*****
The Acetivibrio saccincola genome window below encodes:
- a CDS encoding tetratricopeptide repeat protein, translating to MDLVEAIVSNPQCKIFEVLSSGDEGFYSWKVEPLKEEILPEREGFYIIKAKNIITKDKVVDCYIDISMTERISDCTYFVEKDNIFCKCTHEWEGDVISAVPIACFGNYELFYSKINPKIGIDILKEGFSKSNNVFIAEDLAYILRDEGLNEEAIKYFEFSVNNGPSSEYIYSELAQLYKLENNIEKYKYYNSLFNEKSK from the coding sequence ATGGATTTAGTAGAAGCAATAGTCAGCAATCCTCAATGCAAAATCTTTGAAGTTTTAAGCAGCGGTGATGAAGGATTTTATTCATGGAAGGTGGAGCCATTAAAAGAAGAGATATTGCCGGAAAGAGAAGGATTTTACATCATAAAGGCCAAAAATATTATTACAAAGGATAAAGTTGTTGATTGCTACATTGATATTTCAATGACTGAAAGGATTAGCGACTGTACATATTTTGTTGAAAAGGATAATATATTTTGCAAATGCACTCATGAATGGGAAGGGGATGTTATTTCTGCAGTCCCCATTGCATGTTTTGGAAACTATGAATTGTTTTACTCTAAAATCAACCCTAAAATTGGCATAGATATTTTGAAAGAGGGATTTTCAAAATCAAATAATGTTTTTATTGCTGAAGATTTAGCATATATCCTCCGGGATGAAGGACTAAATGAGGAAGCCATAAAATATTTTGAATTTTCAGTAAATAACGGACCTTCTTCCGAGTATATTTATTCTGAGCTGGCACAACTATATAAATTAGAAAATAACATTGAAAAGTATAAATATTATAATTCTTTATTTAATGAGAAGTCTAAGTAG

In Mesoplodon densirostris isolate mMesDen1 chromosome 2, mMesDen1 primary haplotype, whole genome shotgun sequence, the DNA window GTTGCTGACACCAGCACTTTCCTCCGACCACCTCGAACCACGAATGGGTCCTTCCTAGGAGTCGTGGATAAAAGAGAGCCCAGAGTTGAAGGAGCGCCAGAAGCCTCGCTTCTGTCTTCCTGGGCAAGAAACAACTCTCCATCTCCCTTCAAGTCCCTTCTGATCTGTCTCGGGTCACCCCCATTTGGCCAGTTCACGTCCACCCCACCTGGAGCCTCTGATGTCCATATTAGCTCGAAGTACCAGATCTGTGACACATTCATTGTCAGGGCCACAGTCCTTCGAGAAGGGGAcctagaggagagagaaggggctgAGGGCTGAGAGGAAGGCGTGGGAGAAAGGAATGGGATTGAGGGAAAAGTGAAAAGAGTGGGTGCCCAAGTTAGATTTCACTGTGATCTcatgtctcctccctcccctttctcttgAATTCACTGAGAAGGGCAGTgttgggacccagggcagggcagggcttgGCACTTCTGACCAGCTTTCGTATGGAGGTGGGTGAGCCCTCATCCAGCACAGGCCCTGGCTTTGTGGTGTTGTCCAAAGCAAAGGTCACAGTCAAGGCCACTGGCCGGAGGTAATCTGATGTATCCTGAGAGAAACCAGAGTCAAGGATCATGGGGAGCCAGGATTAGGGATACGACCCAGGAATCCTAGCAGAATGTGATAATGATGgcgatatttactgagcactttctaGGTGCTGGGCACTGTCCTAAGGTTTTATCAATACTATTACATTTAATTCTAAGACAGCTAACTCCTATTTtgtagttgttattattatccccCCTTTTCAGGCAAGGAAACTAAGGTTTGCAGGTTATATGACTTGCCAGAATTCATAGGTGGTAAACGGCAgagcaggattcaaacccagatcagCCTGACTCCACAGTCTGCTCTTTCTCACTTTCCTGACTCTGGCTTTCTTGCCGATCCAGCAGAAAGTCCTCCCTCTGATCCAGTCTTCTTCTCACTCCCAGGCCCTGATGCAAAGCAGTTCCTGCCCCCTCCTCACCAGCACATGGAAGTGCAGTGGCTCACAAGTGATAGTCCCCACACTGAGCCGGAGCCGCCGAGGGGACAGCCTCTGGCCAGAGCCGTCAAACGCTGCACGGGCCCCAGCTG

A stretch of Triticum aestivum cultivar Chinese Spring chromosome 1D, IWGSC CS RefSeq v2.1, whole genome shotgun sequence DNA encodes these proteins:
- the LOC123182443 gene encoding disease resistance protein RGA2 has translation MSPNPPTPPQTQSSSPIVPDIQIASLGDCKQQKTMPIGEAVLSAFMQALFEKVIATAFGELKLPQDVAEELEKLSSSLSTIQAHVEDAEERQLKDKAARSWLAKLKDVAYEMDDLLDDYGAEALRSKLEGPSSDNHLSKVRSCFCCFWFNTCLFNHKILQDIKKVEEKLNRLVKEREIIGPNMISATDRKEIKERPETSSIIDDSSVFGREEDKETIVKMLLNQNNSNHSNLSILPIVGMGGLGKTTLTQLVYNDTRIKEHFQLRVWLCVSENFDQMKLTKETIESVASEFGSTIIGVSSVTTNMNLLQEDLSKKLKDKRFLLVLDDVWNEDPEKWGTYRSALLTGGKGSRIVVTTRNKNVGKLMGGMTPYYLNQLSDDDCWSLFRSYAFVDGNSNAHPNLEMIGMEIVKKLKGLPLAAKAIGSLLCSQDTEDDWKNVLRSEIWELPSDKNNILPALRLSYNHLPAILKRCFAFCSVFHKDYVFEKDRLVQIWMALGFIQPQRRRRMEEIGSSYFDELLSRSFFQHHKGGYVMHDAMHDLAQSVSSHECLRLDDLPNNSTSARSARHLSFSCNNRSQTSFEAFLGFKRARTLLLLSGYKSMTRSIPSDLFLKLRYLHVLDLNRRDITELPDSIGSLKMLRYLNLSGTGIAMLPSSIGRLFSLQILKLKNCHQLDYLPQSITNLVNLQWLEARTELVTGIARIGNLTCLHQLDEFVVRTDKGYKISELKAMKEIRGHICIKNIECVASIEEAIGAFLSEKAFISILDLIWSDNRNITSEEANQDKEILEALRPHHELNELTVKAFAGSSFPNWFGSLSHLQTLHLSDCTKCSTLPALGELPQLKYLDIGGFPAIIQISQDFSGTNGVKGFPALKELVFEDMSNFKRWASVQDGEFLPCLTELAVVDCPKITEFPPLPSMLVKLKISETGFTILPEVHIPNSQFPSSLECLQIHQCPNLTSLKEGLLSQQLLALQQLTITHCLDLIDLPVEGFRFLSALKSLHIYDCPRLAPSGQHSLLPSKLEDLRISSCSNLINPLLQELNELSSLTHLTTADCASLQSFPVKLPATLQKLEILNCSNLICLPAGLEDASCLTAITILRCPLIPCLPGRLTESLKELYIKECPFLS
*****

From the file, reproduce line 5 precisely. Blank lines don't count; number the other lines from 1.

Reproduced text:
- the LOC123182443 gene encoding disease resistance protein RGA2 has translation MSPNPPTPPQTQSSSPIVPDIQIASLGDCKQQKTMPIGEAVLSAFMQALFEKVIATAFGELKLPQDVAEELEKLSSSLSTIQAHVEDAEERQLKDKAARSWLAKLKDVAYEMDDLLDDYGAEALRSKLEGPSSDNHLSKVRSCFCCFWFNTCLFNHKILQDIKKVEEKLNRLVKEREIIGPNMISATDRKEIKERPETSSIIDDSSVFGREEDKETIVKMLLNQNNSNHSNLSILPIVGMGGLGKTTLTQLVYNDTRIKEHFQLRVWLCVSENFDQMKLTKETIESVASEFGSTIIGVSSVTTNMNLLQEDLSKKLKDKRFLLVLDDVWNEDPEKWGTYRSALLTGGKGSRIVVTTRNKNVGKLMGGMTPYYLNQLSDDDCWSLFRSYAFVDGNSNAHPNLEMIGMEIVKKLKGLPLAAKAIGSLLCSQDTEDDWKNVLRSEIWELPSDKNNILPALRLSYNHLPAILKRCFAFCSVFHKDYVFEKDRLVQIWMALGFIQPQRRRRMEEIGSSYFDELLSRSFFQHHKGGYVMHDAMHDLAQSVSSHECLRLDDLPNNSTSARSARHLSFSCNNRSQTSFEAFLGFKRARTLLLLSGYKSMTRSIPSDLFLKLRYLHVLDLNRRDITELPDSIGSLKMLRYLNLSGTGIAMLPSSIGRLFSLQILKLKNCHQLDYLPQSITNLVNLQWLEARTELVTGIARIGNLTCLHQLDEFVVRTDKGYKISELKAMKEIRGHICIKNIECVASIEEAIGAFLSEKAFISILDLIWSDNRNITSEEANQDKEILEALRPHHELNELTVKAFAGSSFPNWFGSLSHLQTLHLSDCTKCSTLPALGELPQLKYLDIGGFPAIIQISQDFSGTNGVKGFPALKELVFEDMSNFKRWASVQDGEFLPCLTELAVVDCPKITEFPPLPSMLVKLKISETGFTILPEVHIPNSQFPSSLECLQIHQCPNLTSLKEGLLSQQLLALQQLTITHCLDLIDLPVEGFRFLSALKSLHIYDCPRLAPSGQHSLLPSKLEDLRISSCSNLINPLLQELNELSSLTHLTTADCASLQSFPVKLPATLQKLEILNCSNLICLPAGLEDASCLTAITILRCPLIPCLPGRLTESLKELYIKECPFLS